Quince: a fruit to be re-evaluated

30 / 03 2021

Quince (Cydonia oblonga), a very fragrant fruit with an irregular shape, often known as a hybrid between apple and pear, is used in the production of jams and as a thickener thanks to its high content in pectins.

However, it is hardly consumed fresh due to its sour taste, which severely limits its use in the food sector. For this reason, over the years the popularity of this fruit with ancient origins has greatly decreased and its production has been almost completely abandoned in favour of the common varieties of apple (Malus domestica), which are sweeter and more versatile.

In reality, following a study conducted by the group of Professor Stefano Dall’Acqua in collaboration with the DAFNAE of the University of Padua and the University of Camerino, it emerged that quince contains an antioxidant power and a quantity of compounds phenolics, including caffeic acid derivatives, phlorizin, flavonoids, catechins and proanthocyanidins, 2-10 times greater than 6 known commercial apple varieties, suggesting a potential new application in the nutraceutical field.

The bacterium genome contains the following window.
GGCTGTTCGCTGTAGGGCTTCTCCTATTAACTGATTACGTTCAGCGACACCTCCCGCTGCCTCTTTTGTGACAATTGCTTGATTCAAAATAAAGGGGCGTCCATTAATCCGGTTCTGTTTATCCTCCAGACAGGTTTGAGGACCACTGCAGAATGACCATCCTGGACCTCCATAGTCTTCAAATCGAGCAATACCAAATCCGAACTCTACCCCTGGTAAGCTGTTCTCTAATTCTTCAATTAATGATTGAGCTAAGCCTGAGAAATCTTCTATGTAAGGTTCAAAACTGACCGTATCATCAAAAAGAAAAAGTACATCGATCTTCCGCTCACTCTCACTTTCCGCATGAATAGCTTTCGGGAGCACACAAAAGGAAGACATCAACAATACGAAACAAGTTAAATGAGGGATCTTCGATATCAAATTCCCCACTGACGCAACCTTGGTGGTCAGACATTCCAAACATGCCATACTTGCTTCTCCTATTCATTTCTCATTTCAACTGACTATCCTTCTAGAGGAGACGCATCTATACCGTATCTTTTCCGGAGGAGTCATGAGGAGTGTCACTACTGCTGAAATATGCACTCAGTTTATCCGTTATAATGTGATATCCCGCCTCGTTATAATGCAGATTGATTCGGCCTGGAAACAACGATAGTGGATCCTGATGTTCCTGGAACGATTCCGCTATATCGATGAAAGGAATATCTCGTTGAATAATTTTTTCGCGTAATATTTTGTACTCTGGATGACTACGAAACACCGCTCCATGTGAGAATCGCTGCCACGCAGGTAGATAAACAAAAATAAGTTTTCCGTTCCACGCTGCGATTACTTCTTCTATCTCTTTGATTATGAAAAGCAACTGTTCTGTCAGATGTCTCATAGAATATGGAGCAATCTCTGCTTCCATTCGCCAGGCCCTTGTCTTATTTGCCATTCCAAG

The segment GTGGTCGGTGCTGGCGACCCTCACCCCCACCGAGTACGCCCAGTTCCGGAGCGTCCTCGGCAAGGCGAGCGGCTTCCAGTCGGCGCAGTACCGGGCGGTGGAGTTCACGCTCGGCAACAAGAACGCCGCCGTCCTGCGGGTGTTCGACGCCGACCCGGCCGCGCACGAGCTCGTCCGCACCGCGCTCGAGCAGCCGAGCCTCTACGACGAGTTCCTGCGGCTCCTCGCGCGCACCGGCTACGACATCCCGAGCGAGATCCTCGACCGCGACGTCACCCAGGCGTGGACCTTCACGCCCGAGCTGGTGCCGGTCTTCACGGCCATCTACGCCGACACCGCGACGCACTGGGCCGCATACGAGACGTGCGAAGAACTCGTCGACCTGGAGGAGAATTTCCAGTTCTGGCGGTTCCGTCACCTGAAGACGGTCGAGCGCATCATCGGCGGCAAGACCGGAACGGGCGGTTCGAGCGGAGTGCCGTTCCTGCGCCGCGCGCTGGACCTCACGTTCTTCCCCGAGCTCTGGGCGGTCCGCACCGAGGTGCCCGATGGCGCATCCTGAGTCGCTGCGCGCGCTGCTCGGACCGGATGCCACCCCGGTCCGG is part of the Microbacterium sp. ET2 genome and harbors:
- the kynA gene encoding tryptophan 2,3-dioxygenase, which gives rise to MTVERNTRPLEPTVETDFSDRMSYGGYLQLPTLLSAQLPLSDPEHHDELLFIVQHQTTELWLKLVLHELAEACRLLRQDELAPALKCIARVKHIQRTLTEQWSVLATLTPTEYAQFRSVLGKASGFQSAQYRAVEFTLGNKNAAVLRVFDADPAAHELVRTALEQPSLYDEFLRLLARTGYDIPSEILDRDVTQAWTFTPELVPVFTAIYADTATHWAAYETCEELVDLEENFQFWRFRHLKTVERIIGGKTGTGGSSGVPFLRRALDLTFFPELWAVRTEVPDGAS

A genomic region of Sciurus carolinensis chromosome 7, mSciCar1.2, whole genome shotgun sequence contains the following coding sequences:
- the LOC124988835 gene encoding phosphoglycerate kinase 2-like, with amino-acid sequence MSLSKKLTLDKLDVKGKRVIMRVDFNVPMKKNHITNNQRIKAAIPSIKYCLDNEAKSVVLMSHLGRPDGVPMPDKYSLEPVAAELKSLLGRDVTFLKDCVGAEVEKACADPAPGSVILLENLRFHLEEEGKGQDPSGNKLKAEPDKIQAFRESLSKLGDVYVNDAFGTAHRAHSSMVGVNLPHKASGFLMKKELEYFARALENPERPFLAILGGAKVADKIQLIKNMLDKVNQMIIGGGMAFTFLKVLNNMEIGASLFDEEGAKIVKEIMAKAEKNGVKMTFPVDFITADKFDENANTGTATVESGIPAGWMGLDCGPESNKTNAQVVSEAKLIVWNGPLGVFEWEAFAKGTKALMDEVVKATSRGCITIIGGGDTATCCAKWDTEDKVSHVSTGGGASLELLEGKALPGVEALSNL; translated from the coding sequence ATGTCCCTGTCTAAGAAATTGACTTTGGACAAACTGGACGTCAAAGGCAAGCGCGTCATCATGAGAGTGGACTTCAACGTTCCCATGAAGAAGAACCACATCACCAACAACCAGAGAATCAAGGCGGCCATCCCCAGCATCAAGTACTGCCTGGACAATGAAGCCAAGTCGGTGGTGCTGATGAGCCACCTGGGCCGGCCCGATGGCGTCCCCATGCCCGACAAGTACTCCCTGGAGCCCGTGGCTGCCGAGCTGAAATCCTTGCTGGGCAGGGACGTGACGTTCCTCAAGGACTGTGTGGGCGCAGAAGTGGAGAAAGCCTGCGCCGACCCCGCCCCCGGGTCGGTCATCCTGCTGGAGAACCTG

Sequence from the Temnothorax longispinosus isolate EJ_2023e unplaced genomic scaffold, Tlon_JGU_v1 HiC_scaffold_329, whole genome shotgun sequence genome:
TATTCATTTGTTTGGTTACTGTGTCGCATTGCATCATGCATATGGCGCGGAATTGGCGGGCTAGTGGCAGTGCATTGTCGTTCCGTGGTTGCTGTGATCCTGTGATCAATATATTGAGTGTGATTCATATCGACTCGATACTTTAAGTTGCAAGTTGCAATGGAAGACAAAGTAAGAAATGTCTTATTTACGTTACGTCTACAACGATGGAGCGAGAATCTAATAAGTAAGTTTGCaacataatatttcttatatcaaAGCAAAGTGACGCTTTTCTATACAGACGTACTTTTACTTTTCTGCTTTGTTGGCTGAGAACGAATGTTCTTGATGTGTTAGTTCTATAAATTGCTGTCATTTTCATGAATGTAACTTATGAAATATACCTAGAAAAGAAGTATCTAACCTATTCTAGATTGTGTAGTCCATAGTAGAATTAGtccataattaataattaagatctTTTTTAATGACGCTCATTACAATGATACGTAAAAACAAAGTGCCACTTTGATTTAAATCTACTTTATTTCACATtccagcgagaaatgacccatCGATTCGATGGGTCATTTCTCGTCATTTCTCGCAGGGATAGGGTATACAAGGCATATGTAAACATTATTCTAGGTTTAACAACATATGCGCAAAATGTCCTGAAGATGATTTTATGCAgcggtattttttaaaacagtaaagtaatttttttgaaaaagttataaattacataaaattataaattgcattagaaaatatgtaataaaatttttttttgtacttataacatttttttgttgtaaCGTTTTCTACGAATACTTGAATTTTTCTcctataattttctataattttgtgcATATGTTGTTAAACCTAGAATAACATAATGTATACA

To discover more:

Sut S. et al. Preliminary evaluation of quince (Cydonia oblonga Mill.) fruit as extraction source of antioxidant phytoconstituents for nutraceutical and functional food applications Sci Food Agric 2019, 99(3): 1046-1054.

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